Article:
Sunlighthouse
Austria

Steep and spectacular, the Sunlighthouse rises from a mountainside near the Austrian capital of Vienna. With its asymmetric design, straight lines and pale-wood cladding, the house seems both modern and organic. So do the ideas behind it.

The design, created by Juri Troy of Hein-Troy Architekten, was a direct response to the home’s surroundings. The Sunlighthouse resembles a rock on the mountain, but the high-rise construction is less about achieving a dramatic look than a clever use of natural light. 

With the nearby mountains casting dramatic shadows over the valley, the living area features high roof windows that bring light to the room’s centre. The kitchen and dining areas face southwest and feature numerous roof and facade windows, all positioned to provide amazing views and maximum passive solar energy gain.

Because the home’s total window area is equivalent to some 51% of its net floor area, very little artificial light is needed during the day, and daylight levels are balanced throughout the home’s two storeys. Being the first carbon-neutral, single-family home in Austria, Sunlighthouse is equipped with a number of energy-saving technologies.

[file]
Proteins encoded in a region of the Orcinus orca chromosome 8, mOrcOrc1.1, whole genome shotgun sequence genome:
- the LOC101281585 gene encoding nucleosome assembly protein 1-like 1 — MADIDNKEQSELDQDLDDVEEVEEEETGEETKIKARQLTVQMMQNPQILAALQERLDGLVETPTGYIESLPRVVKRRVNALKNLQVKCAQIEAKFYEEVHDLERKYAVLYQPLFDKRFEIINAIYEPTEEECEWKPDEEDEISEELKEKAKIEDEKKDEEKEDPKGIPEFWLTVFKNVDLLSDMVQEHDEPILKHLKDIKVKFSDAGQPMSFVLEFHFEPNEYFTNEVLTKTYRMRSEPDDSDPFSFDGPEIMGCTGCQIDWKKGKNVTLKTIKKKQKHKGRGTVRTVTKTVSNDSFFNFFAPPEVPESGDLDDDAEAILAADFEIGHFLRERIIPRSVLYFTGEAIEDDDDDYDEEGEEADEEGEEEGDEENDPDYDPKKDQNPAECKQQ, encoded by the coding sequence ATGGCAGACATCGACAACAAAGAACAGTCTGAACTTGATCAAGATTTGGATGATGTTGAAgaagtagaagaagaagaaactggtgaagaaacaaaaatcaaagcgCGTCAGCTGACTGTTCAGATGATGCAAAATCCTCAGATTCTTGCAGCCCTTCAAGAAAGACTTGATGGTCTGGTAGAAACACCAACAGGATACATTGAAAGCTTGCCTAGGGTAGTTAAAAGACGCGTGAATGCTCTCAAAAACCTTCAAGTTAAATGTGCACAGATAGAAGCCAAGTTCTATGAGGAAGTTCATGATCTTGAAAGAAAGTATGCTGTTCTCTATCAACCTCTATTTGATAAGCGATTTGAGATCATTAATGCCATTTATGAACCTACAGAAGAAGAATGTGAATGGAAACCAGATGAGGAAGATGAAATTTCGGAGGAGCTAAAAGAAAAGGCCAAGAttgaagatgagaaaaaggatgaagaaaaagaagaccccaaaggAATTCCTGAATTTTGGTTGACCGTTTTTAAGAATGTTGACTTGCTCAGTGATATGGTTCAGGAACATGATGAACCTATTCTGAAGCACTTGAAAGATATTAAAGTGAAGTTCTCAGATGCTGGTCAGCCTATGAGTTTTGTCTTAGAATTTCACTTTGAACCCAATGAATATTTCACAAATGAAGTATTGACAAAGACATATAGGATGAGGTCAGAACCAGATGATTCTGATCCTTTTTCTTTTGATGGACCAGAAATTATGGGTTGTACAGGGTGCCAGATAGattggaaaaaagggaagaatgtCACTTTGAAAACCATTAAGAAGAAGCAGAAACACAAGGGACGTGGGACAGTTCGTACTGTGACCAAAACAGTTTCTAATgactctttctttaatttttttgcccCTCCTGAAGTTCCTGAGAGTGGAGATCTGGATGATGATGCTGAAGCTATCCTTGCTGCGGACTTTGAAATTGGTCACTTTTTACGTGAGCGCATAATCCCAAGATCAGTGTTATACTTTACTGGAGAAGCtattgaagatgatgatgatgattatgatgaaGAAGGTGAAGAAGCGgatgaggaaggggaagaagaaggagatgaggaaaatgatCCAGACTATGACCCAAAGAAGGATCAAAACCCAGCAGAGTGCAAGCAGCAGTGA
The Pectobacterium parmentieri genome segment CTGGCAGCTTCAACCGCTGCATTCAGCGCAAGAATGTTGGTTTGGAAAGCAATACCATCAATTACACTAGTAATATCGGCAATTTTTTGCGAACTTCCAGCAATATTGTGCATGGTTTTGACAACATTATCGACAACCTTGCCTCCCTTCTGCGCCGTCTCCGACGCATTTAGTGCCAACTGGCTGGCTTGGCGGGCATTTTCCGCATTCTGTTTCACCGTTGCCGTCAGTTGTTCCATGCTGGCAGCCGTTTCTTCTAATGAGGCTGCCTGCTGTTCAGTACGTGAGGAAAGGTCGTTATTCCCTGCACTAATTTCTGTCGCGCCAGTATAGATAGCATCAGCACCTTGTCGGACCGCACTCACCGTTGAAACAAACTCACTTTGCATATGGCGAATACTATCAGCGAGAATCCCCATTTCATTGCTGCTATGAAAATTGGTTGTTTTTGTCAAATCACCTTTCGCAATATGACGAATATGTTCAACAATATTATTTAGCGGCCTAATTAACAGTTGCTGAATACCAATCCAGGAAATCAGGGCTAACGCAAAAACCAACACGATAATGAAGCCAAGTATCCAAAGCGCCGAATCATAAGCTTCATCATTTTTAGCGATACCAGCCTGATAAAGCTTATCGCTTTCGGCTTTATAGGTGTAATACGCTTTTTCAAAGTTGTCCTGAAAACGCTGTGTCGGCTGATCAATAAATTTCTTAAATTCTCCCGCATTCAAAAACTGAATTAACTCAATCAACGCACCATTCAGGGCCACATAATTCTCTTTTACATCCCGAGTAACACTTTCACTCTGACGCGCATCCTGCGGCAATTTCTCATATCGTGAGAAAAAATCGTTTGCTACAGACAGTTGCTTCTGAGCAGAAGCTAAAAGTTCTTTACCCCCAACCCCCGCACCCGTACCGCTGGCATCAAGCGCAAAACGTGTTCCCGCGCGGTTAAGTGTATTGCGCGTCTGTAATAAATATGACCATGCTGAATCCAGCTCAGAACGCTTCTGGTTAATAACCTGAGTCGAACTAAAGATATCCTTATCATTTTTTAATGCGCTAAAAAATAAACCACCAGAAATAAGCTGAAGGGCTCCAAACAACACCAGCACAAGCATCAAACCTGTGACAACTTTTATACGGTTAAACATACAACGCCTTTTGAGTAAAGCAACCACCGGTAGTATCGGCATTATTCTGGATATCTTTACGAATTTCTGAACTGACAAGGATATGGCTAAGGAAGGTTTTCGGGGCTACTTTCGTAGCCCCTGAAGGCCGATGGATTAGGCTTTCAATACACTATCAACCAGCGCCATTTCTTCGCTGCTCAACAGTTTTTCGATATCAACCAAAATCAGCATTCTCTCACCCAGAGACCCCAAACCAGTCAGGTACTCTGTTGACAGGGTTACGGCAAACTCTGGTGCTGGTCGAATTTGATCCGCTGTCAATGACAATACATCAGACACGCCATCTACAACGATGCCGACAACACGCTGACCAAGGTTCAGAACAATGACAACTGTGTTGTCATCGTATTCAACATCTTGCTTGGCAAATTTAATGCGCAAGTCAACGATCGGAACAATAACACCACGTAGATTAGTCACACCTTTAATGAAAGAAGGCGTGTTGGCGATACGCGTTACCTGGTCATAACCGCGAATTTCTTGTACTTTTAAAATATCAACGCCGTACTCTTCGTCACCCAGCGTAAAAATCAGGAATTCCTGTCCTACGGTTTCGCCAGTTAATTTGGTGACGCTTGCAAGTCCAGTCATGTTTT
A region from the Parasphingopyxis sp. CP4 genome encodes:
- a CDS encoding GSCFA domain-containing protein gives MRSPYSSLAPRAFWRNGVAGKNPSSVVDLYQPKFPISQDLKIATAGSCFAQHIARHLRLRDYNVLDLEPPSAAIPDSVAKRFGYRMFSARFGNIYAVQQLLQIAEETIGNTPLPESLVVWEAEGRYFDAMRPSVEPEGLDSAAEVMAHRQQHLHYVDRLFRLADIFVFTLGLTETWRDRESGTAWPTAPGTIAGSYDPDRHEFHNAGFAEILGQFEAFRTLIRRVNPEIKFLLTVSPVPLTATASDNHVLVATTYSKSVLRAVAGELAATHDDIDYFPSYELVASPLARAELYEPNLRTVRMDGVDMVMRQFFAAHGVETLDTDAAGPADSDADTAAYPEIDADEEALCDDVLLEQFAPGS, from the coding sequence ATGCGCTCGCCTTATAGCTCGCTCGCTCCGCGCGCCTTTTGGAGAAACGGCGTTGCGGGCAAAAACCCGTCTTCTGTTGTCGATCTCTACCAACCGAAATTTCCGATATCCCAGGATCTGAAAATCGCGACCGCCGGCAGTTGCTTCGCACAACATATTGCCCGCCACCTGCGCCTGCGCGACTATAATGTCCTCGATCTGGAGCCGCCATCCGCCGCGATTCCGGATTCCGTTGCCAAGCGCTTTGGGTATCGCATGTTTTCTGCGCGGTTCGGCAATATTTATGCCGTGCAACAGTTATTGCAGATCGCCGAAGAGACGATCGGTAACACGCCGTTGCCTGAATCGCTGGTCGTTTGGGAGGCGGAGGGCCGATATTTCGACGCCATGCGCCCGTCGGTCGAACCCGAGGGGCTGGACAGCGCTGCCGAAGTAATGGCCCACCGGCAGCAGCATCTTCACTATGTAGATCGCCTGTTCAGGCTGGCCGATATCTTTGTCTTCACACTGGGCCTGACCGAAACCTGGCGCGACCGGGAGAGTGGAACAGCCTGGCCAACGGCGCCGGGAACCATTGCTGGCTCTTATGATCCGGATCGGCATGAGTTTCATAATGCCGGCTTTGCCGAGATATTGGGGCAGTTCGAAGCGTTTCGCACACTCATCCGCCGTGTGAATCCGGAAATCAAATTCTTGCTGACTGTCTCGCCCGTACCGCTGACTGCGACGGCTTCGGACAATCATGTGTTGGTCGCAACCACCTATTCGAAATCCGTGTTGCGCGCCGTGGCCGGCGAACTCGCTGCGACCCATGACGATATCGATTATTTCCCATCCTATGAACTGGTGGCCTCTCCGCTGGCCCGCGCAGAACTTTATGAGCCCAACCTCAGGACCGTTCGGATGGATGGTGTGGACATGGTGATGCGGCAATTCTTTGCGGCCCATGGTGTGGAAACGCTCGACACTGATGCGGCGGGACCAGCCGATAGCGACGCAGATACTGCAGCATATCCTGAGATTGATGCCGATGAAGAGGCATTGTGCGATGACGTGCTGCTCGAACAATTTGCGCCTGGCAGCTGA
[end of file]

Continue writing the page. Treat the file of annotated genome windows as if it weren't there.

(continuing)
In March 2012, Sunlighthouse became home of the Dorfstetter family. The parents and two children enjoyed the numerous roof and facade windows, which provide stunning views as well as maximising passive solar heat gain and natural ventilation. 

Despite the house being oriented south-west, the Dorfstetter family has experienced no overheating due to solar gain. Automatic awning blinds and natural ventilation through the stack effect keep the building cool and pleasant.

While the Dorfstetter family tested the house's functions and comfort through their daily life, data of energy consumption and indoor climate were collected by VELUX Austria and VELUX Group’s partners at Danube University Krems and the Austrian Institute for Healthy and Ecological Building (IBO).

The monitoring proved the Sunlighthouse is a major green design success − its annual energy yield from solar cells, heat pumps, solar gain and other renewable sources exceeds its annual energy consumption.